Volume 18, Number 38 | Feb. 3 - Feb. 9, 2006

City eyes Battery landmark for gourmet market on the water

By Ronda Kaysen

Foodies with a penchant for the perfect buffalo mozzarella and extra virgin olive oil might soon find their own version of Mecca at the edge of Lower Manhattan.

The mostly forsaken Battery Maritime Building is near the end of a $60 million façade restoration and the city hopes to transform New York’s only Beaux Arts ferry building into a fine food marketplace that will rival the likes of Pike Place Market in Seattle and the Ferry Building Marketplace in San Francisco.

‘There’s no lack of people in the city interested in food and wine,” Kate Ascher, executive vice president of infrastructure for the city’s Economic Development Corporation, said at a Community Board 1 meeting on Monday.

Next month the E.D.C., which steered the five-year renovation, will issue a Request for Proposals for companies interested in transforming the 140,000 sq. ft. structure into a “temple to food,” said Ascher. The 32,000 sq. ft. Grand Hall with sweeping 30-ft. high ceilings and large, cast iron columns would emerge as an indoor marketplace selling fine foods, wines and produce. The third and fourth floors of the four-story structure could be dedicated to a restaurant or a culinary institution — the Culinary Institute of America in Hyde Park, New York is looking for a satellite facility in the city, said Ascher.

“I love the idea of keeping that building in the public realm because it is a fabulous building,” C.B. 1 assistant district manager Judy Duffy said in a telephone interview. Duffy toured the building with E.D.C. before they began the renovation. “I love what they’re thinking, but the city is going to have to kick in some bucks to make it happen.”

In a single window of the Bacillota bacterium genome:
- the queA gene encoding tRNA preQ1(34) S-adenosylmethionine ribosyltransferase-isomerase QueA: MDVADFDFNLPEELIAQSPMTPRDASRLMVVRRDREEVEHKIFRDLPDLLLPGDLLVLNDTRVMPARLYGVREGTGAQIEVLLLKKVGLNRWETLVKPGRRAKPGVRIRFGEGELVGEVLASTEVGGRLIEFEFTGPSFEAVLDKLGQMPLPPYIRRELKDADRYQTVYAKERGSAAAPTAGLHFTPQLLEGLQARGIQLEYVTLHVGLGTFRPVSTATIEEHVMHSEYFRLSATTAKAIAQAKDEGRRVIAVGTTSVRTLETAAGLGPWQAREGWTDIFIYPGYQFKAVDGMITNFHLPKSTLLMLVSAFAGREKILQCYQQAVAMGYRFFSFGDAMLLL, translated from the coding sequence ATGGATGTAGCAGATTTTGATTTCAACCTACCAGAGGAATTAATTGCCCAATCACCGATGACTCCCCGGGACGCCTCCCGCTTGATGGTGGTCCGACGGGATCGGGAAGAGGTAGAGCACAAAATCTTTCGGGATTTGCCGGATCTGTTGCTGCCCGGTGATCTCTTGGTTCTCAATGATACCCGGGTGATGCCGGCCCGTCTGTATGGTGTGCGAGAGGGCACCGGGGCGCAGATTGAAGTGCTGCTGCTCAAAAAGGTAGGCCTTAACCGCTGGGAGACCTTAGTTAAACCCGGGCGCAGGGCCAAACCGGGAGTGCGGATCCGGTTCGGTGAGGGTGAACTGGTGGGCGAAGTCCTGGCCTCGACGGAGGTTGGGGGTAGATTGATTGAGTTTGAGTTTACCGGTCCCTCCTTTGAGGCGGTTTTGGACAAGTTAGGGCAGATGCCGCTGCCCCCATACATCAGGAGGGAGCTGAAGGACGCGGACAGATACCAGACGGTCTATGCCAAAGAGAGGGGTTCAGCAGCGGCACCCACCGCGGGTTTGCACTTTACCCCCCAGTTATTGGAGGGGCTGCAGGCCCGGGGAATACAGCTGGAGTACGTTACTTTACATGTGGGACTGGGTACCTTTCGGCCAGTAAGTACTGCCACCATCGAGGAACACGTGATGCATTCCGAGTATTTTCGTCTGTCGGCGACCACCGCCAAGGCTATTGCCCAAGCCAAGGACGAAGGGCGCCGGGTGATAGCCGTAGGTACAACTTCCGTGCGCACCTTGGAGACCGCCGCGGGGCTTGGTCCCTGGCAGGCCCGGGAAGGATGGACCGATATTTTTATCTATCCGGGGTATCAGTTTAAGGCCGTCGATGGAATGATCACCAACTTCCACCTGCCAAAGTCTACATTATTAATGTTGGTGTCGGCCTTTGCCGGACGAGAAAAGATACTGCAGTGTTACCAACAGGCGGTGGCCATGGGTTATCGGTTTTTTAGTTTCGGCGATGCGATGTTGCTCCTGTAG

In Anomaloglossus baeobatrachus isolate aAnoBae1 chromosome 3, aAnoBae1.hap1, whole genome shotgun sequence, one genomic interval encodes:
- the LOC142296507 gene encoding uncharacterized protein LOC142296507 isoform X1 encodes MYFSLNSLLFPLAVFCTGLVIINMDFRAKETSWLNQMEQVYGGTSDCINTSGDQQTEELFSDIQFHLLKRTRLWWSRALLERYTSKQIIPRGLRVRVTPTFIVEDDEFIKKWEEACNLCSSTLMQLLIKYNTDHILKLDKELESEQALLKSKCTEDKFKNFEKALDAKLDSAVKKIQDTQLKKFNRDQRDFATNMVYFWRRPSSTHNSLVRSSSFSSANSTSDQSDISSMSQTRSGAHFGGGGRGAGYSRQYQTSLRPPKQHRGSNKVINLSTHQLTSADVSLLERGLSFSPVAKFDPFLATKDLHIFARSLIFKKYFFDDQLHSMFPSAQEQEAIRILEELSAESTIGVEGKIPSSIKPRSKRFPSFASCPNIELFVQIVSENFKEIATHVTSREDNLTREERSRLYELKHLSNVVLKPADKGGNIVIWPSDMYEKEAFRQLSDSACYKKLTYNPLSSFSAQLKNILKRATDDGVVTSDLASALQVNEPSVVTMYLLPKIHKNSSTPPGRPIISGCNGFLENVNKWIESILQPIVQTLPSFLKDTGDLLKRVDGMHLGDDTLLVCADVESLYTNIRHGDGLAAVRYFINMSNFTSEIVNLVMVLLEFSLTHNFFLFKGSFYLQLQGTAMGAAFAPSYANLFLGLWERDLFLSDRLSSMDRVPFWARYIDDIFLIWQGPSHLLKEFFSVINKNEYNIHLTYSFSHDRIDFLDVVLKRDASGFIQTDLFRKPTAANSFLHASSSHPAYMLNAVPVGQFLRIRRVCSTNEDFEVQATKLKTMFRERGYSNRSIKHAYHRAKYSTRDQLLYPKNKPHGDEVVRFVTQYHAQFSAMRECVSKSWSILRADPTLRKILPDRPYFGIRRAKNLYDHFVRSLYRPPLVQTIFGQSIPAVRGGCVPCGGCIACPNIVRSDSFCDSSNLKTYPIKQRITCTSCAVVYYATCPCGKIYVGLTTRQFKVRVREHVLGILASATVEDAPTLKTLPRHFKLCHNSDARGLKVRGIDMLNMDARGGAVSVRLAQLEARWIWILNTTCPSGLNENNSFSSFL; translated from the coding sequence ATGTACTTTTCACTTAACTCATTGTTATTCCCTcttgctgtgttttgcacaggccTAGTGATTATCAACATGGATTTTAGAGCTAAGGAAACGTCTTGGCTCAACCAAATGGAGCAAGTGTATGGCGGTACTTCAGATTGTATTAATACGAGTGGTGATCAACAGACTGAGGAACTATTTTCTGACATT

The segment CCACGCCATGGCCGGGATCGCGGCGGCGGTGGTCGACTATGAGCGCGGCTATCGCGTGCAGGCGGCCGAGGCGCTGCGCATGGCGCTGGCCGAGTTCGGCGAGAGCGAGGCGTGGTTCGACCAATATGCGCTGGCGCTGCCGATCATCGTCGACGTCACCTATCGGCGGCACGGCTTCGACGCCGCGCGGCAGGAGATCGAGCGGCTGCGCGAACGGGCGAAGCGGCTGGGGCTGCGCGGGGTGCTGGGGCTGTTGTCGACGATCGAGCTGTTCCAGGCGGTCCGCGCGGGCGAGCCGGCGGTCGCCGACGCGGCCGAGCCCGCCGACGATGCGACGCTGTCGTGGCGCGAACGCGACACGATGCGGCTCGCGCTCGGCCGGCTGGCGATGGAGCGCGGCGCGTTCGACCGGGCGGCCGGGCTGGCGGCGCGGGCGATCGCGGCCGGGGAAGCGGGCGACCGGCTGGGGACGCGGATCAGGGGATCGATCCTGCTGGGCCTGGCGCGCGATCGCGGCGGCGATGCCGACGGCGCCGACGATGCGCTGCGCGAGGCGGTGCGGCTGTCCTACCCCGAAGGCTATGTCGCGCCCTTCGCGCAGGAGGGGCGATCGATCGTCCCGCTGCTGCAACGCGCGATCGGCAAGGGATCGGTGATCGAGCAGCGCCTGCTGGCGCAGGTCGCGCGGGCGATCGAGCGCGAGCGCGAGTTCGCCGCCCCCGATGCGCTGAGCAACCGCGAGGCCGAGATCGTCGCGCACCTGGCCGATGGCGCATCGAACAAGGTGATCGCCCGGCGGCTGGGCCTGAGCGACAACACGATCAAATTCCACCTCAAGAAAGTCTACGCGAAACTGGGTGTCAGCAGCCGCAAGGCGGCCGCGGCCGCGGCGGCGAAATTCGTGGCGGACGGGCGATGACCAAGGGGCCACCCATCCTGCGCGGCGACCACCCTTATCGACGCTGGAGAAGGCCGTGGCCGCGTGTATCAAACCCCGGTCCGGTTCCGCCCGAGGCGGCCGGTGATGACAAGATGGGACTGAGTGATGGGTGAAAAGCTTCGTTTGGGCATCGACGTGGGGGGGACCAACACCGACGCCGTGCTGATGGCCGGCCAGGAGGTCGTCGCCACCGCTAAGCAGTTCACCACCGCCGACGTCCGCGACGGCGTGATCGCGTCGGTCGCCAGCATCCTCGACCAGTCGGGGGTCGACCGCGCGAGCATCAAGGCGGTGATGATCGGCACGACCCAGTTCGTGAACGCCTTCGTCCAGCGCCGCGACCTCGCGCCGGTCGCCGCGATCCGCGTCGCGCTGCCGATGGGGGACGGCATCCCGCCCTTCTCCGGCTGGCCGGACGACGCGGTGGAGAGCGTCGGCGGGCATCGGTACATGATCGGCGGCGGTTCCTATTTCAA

The city has already kicked in about $60 million to renovate the façade, restoring and replicating the historic windows, doors and light fixtures and rehabilitating the piles. The city also restored the original colors to the 1908 landmark building, reviving the exterior of the once derelict structure. “There are few great buildings on the waterfront and this is one of the greats,” said Ascher. Ferries to Governors Island leave from the building in the summer.

A revived Maritime building will not go the way of the nearby South Street Seaport Marketplace, a mall heavily geared toward the tourist market boasting national chains and roll away booths selling cheap jewelry and New York license plate gag gifts. “I really don’t see this as another Seaport,” Ascher said, adding that the city has “learned lessons” from the failings of that market. A Maritime building “has to be run with an iron fist so it has a real feel.”

But local residents are not so sure. Despite its alluring waterfront location, the Maritime building is largely isolated from the rest of the city. Set on the waterfront’s edge, and adjacent only to the Whitehall Ferry Terminal, it is cut off from pedestrian access by the mouth of the Brooklyn Battery Tunnel. Although near Battery Park City, a large residential neighborhood, it is still a haul from any residential enclave.

“I see a problem,” said board member Joe Lerner. “The residential population isn’t at a critical mass right now.” Sheila Rossi, another board member, suggested that without shuttle bus service, residents would not trek to an far flung market.

The city has long-term plans for the East River waterfront that include easing access to the Maritime building by moving the tunnel entrance 350 feet away from the building and creating a 3/4-acre plaza in front. The design will be funded with $7 million from the East River waterfront project, but no funding for the construction is in place.

A Maritime building marketplace could serve as a destination in a revitalized waterfront neighborhood, once the South Ferry subway renovation is complete, the East River waterfront finishes its $150 million makeover and General Growth, the company that controls the Seaport Marketplace and several Fish Market buildings in the area moves forward with its plans for the area. But if the Maritime building opens long before anything else, and the area is still largely cut off from development and public access, the shops that open there could flounder.

“Like everything else it’s location, location, location,” said Duffy. “But along with location, there’s a thing called timing. The market possibly could fail before it has a chance to get started.”

E.D.C. is toying with the idea of building a temporary bridge over the F.D.R. to ease access until the area is redesigned. At the moment, “there’s nobody who naturally goes” to the Maritime building said Ascher. “But if it really is a destination—and unique—people can get there.”



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